Rose Woods was the most interesting and well rounded of all. Her loyalty as an employee and friend; her faithfulness to the man as opposed to the job or office; and finally, the idea that perhaps the tape was erased due to Rose being pissed off at am insult taped in the Oval Office, had the ring of truth making the fiction seem less so.

This book is worth the time but I would suggest that if you don't have a background idea of what went on, you might miss the true emotional impact and importance of the events the book discusses. ( )
  ozzieslim | Dec 28, 2014 |
I really wanted to like this book (a fictionalization of the watergate scandal). I love the watergate story and know a pretty good deal about it. My friend and I have dressed up as Carl Bernstein and Bob Woodward for two separate costume parties. We've visited many watergate related sites in dc. But this just made me want to reread all the president's men. It was clear that the author had extensive knowledge of not only watergate but the histories of each person and of the time period. So much so that he seemed determined to exhaustively show off this knowledge at the expense of a good, forward moving plot (even though you'd think you'd have a perfectly good one already built in). Also if I knew less about watergate, this book would have made absolutely no sense to me.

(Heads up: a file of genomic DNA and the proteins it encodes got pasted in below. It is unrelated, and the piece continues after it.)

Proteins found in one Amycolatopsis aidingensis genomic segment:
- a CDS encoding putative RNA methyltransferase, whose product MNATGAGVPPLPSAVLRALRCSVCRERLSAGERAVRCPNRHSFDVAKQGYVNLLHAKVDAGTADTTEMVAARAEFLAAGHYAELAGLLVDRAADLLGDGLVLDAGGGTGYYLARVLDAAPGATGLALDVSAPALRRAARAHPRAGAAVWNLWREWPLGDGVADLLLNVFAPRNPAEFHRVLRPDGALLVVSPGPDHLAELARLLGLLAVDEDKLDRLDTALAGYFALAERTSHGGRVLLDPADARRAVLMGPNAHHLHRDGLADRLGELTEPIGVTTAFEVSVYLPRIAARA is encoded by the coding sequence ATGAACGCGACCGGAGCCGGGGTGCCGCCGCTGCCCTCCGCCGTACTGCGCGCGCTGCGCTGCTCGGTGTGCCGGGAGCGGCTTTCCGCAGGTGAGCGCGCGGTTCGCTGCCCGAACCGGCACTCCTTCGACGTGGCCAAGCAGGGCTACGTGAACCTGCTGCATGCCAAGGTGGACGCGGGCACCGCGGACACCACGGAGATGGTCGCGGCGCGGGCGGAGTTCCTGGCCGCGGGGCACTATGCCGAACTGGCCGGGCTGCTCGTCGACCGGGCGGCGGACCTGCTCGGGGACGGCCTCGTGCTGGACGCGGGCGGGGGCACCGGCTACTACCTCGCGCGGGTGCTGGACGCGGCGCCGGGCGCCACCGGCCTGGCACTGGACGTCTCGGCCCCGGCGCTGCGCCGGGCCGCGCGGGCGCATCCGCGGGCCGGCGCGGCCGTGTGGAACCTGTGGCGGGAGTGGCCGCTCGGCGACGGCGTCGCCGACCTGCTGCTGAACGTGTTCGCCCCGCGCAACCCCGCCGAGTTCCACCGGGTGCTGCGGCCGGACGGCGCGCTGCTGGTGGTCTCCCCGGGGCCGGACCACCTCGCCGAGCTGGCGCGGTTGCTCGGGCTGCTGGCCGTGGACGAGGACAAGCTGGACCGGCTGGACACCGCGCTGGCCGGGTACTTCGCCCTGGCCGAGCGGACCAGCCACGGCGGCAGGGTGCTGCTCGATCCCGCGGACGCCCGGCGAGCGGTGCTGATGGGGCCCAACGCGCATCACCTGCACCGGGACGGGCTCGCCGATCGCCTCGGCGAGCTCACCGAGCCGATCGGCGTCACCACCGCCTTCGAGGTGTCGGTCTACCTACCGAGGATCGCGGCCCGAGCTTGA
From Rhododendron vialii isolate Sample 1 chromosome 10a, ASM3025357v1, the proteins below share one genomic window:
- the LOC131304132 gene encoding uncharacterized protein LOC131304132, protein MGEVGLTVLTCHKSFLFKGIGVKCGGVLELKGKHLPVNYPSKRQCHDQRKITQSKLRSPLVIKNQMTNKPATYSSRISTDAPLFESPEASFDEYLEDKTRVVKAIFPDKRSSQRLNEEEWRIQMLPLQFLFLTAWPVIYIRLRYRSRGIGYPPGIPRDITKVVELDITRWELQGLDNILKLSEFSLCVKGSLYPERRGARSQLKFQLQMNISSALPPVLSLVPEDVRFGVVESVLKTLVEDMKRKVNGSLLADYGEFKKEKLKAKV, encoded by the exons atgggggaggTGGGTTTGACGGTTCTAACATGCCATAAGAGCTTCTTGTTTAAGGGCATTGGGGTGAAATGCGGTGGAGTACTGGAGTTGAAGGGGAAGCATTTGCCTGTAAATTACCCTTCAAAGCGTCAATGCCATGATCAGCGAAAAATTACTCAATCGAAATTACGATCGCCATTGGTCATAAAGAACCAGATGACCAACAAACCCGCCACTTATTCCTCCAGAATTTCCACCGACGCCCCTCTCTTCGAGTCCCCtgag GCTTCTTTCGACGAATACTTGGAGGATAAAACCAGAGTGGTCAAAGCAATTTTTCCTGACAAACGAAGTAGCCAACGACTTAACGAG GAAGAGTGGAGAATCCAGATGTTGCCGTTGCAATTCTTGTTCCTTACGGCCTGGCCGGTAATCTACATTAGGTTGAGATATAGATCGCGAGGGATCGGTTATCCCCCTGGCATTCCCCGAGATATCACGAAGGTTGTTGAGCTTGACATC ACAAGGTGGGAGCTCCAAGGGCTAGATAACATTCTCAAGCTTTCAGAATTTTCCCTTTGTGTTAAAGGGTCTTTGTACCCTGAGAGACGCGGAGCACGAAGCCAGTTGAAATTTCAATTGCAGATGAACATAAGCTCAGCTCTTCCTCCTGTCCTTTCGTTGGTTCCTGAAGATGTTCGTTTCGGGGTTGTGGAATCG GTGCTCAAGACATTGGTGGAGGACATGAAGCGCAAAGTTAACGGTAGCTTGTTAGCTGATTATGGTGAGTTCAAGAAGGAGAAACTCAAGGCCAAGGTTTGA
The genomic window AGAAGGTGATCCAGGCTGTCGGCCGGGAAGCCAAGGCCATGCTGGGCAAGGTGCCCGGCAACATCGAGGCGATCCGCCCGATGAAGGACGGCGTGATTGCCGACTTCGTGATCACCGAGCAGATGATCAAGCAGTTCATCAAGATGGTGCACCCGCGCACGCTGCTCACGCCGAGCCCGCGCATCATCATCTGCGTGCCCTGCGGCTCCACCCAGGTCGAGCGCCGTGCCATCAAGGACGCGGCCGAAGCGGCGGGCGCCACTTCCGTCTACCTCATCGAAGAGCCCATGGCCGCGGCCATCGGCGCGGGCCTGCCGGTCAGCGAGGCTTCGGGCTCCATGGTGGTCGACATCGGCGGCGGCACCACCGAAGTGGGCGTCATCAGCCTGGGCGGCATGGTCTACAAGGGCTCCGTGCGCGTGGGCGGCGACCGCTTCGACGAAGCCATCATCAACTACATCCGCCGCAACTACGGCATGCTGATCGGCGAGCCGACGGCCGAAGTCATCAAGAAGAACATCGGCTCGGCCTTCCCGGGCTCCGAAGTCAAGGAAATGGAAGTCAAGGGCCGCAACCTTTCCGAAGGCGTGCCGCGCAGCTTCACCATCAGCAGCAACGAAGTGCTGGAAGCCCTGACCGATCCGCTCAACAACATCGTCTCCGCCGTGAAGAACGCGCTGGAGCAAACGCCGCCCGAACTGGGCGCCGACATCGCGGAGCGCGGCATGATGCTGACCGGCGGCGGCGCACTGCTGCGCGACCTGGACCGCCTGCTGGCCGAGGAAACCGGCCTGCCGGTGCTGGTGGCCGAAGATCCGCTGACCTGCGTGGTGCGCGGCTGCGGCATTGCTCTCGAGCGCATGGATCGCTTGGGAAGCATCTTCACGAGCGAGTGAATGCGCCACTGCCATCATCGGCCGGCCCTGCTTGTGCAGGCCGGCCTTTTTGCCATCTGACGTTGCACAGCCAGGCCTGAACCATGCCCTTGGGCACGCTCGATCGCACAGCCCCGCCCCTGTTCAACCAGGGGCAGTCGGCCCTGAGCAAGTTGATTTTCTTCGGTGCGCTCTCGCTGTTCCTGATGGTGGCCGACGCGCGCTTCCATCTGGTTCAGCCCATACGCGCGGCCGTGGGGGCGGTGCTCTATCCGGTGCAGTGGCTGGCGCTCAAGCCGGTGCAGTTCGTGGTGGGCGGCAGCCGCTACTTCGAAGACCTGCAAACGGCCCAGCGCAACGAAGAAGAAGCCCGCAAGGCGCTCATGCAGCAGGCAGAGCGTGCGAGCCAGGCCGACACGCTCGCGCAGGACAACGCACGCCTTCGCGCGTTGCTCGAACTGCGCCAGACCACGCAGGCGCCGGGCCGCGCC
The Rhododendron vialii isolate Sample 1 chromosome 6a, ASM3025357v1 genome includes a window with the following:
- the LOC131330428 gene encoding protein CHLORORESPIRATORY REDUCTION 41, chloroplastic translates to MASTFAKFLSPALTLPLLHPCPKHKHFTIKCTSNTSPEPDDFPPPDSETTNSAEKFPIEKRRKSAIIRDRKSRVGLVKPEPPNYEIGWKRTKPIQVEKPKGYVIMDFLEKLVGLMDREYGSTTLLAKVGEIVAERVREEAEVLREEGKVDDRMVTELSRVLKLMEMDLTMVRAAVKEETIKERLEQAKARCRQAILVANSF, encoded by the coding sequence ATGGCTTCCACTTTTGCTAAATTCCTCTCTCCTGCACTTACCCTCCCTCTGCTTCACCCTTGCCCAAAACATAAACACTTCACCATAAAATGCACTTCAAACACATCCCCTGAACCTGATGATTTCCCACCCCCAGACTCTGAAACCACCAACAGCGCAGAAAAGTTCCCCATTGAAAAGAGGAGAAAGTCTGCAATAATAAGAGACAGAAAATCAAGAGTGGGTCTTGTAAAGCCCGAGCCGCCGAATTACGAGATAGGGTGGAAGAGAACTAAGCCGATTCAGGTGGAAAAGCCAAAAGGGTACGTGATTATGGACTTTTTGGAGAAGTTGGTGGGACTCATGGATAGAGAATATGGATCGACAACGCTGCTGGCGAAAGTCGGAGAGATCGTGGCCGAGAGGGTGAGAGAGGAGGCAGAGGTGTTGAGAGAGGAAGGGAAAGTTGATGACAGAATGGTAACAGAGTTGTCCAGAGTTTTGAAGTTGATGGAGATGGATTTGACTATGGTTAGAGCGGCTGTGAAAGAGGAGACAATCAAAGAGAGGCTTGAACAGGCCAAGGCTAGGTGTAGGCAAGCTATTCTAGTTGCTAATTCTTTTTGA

I should also add that I was so determined to liked this book that I stayed up until 3 reading it, got halfway through and decided I'd given it the benefit of the doubt and could stop. My general fatigue is not making this the best written review in the world.

It gets two stars because it was so historically accurate. ( )
  abbeyhar | Jul 23, 2014 |
Showing 1-5 of 15 (next | show all)
A sure winner, for its subject and Mallon's proven track record as a historical novelist, and because it's good.
added by Christa_Josh | editLibrary Journal, David Keymer (Oct 15, 2011)
 
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A retelling of the Watergate scandal, as seen through a kaleidoscope of its colorful perpetrators and investigators.